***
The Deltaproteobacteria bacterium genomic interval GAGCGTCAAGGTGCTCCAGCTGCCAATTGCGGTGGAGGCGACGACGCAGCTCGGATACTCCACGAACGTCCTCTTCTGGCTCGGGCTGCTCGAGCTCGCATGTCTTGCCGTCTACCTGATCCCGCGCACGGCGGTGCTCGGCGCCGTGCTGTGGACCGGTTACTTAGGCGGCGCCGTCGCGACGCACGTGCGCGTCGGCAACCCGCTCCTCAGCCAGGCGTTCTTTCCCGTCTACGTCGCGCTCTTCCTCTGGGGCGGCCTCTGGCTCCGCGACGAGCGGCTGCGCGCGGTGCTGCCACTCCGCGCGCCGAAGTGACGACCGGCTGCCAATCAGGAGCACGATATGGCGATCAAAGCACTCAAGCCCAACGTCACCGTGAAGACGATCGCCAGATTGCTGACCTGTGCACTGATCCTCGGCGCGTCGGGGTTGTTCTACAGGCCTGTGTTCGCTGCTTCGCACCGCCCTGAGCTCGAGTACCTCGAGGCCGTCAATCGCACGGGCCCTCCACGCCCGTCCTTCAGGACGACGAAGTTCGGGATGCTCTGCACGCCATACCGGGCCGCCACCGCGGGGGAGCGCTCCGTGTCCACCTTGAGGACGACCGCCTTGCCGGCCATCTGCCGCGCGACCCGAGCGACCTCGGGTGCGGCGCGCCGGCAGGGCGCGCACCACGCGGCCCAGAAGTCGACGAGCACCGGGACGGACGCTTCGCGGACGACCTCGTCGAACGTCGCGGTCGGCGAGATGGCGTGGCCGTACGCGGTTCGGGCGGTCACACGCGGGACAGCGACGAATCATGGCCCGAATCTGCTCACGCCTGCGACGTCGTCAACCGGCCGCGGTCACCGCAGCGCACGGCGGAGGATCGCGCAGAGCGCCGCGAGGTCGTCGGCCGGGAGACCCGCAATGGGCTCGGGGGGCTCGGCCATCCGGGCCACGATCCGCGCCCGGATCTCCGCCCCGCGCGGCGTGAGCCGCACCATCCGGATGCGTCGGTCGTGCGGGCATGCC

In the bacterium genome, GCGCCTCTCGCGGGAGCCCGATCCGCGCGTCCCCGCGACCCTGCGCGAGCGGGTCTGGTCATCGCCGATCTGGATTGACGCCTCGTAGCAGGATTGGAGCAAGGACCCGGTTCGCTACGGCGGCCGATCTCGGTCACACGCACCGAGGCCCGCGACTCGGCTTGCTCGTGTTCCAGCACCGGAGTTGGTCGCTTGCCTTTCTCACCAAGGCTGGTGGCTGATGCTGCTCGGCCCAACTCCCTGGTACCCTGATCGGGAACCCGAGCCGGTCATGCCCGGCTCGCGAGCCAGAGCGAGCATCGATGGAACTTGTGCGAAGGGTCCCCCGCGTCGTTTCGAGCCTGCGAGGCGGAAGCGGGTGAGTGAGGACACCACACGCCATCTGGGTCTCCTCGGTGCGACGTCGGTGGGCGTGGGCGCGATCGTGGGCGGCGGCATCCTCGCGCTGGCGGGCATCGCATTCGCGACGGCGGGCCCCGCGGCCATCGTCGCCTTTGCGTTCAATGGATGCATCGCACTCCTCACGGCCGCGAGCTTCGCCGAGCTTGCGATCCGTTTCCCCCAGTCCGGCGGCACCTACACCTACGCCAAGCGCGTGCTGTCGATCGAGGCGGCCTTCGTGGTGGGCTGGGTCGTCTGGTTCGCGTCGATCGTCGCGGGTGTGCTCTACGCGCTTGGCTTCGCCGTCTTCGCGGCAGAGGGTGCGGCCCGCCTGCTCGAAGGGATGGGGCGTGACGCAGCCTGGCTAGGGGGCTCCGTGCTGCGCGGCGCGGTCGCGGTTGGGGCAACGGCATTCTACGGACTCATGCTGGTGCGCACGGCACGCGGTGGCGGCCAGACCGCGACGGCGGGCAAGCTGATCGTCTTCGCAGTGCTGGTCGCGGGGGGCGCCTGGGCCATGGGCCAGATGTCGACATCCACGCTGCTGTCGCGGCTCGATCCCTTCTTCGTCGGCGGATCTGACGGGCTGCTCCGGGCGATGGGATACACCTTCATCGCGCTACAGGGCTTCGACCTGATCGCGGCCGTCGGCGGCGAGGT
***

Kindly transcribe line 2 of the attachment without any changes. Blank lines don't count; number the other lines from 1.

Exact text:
In the bacterium genome, GCGCCTCTCGCGGGAGCCCGATCCGCGCGTCCCCGCGACCCTGCGCGAGCGGGTCTGGTCATCGCCGATCTGGATTGACGCCTCGTAGCAGGATTGGAGCAAGGACCCGGTTCGCTACGGCGGCCGATCTCGGTCACACGCACCGAGGCCCGCGACTCGGCTTGCTCGTGTTCCAGCACCGGAGTTGGTCGCTTGCCTTTCTCACCAAGGCTGGTGGCTGATGCTGCTCGGCCCAACTCCCTGGTACCCTGATCGGGAACCCGAGCCGGTCATGCCCGGCTCGCGAGCCAGAGCGAGCATCGATGGAACTTGTGCGAAGGGTCCCCCGCGTCGTTTCGAGCCTGCGAGGCGGAAGCGGGTGAGTGAGGACACCACACGCCATCTGGGTCTCCTCGGTGCGACGTCGGTGGGCGTGGGCGCGATCGTGGGCGGCGGCATCCTCGCGCTGGCGGGCATCGCATTCGCGACGGCGGGCCCCGCGGCCATCGTCGCCTTTGCGTTCAATGGATGCATCGCACTCCTCACGGCCGCGAGCTTCGCCGAGCTTGCGATCCGTTTCCCCCAGTCCGGCGGCACCTACACCTACGCCAAGCGCGTGCTGTCGATCGAGGCGGCCTTCGTGGTGGGCTGGGTCGTCTGGTTCGCGTCGATCGTCGCGGGTGTGCTCTACGCGCTTGGCTTCGCCGTCTTCGCGGCAGAGGGTGCGGCCCGCCTGCTCGAAGGGATGGGGCGTGACGCAGCCTGGCTAGGGGGCTCCGTGCTGCGCGGCGCGGTCGCGGTTGGGGCAACGGCATTCTACGGACTCATGCTGGTGCGCACGGCACGCGGTGGCGGCCAGACCGCGACGGCGGGCAAGCTGATCGTCTTCGCAGTGCTGGTCGCGGGGGGCGCCTGGGCCATGGGCCAGATGTCGACATCCACGCTGCTGTCGCGGCTCGATCCCTTCTTCGTCGGCGGATCTGACGGGCTGCTCCGGGCGATGGGATACACCTTCATCGCGCTACAGGGCTTCGACCTGATCGCGGCCGTCGGCGGCGAGGT